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The importance of good hand hygiene in hospitals

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    Public Health England advise that hand washing is one of the most important ways of controlling the spread of infections. This is heightened in a medical treatment environment where serious injury can be suffered.

    By Richard Coleman

Not washing our hands in our day to day lives substantially increases our risk of passing on bacteria which can cause vomiting, diarrhoea and other debilitating, and sometimes life threatening infections. Hand washing also helps to prevent the spread of viral infections, such as norovirus, rotavirus and influenza.

Apparently we, the British public, aren’t very good at doing it. Research carried out last year by London’s School of Hygiene & Tropical Medicine, and hygiene experts from Queen Mary, University of London, found that faecal bacteria was present on 26% of hands in the UK. A rather unpleasant statistic.

The problems arising from poor (or no) hand washing can be serious enough amongst the public, but what happens if our medical practitioners didn’t always wash their hands? Fortunately, since the “Clean your Hands” campaign was introduced to NHS Hospitals in 2004, hand washing practices in hospitals have improved, however there are still too many reports of poor hand hygiene.  Sometimes, depending on what treatment is being provided, this causes no problems at all, but if for example a sterile or surgical procedure is being carried out, the consequences can be devastating and serious injury can be suffered.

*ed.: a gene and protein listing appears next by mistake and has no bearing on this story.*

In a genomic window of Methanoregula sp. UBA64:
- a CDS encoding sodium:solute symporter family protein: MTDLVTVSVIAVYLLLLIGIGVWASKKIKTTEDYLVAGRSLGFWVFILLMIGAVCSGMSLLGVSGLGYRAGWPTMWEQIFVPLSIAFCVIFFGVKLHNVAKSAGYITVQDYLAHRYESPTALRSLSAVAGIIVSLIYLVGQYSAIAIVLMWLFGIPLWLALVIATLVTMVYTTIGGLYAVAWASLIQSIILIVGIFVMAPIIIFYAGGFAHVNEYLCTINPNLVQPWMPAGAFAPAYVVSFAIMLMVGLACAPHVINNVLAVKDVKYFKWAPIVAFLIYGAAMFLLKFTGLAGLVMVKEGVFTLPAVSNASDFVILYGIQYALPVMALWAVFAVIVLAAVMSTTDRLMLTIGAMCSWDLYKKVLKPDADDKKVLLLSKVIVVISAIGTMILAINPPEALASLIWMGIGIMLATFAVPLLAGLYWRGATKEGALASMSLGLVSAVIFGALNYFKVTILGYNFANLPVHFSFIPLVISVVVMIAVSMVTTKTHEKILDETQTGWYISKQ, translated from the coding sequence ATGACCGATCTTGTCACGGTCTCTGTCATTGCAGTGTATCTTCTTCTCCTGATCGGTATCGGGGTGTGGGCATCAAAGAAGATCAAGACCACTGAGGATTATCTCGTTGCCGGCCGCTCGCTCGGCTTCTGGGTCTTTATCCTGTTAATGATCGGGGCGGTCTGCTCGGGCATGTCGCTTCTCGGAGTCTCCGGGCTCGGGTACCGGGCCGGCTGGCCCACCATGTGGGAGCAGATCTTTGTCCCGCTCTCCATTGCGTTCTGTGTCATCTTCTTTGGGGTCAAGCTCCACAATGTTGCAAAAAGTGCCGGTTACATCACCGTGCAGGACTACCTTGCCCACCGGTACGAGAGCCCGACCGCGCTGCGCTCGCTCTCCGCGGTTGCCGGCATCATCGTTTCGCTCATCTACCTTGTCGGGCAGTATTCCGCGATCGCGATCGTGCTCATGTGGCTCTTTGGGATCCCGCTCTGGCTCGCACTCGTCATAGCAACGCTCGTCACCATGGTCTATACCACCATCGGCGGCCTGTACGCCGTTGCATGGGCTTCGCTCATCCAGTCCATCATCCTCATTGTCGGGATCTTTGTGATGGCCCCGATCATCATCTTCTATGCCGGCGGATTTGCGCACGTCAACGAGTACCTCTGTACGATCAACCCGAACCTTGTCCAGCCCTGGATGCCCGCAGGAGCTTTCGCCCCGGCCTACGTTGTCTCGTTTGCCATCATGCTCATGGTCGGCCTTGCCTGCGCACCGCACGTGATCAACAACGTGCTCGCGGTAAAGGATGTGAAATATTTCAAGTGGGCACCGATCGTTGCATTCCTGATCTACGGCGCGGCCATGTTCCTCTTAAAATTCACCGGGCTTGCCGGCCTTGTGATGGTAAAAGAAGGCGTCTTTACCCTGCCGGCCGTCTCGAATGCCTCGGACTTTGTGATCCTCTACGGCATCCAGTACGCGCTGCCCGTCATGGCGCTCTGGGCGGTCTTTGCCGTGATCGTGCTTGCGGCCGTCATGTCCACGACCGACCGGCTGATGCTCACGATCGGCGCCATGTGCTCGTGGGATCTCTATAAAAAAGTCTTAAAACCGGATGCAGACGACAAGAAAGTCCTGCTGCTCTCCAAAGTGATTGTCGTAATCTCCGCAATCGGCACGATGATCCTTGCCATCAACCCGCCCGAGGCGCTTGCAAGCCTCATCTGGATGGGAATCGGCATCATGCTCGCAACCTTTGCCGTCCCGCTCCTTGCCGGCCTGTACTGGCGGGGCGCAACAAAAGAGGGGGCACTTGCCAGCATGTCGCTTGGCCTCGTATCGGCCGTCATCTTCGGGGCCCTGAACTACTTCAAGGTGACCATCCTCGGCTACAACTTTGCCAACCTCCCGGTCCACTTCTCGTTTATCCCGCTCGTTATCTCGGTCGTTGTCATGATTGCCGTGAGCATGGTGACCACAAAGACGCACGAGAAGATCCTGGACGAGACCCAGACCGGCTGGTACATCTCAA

MY EXPERIENCE

I recently successfully settled an amputation claim for a gentleman called John who had to have an above knee amputation due to a severe infection he contracted when his doctor simply didn’t wash his hands before treating him.

John had arthritis in his knee which was causing him pain. He decided to have a steroid injection into his knee to see if his pain would improve. The doctor who was administering the injection had a cold. He didn’t wash his hands before giving the injection and was even wiping his nose with the back of hands and fingers during the procedure. It was admitted that this was negligent medical treatment as it was below an acceptable standard.

Within days of having the steroid injection, John was extremely unwell. He was admitted to hospital and was diagnosed with an infection in his knee which had spread through his body causing sepsis. He was commenced on strong intravenous antibiotics and had to undergo numerous operations in an attempt to washout the severe infection in his knee. Sadly the attempts failed. John’s only option was to have his leg amputated.

Theoretically this case was straightforward; if the doctor had washed his hands John wouldn’t have lost his leg. Instead John is now restricted to mobilising with crutches or a wheelchair. He and his wife have had to move into a bungalow. He cannot run around after his grandchildren, or continue his passion for gardening.

WHAT WE CAN DO?

John’s case is an extreme example of what can result from medical practitioners failing to wash their hands before treating patients, but sadly the consequences he has suffered as a result of the negligence are all too common.  It is vital that all medical practitioners practice good hand hygiene to avoid injuries such as those suffered by John.  This should not be too much to ask, it does not require any particular medical expertise or training and should be simply a matter of course.

The Clinical Negligence Team is very experienced dealing with cases of infections negligently contracted during medical treatment. If you think you might have a claim  for an infection you contracted, or would simply like some medical negligence advice, then please contact the Clinical Negligence Team who would be pleased to advise you on your options.

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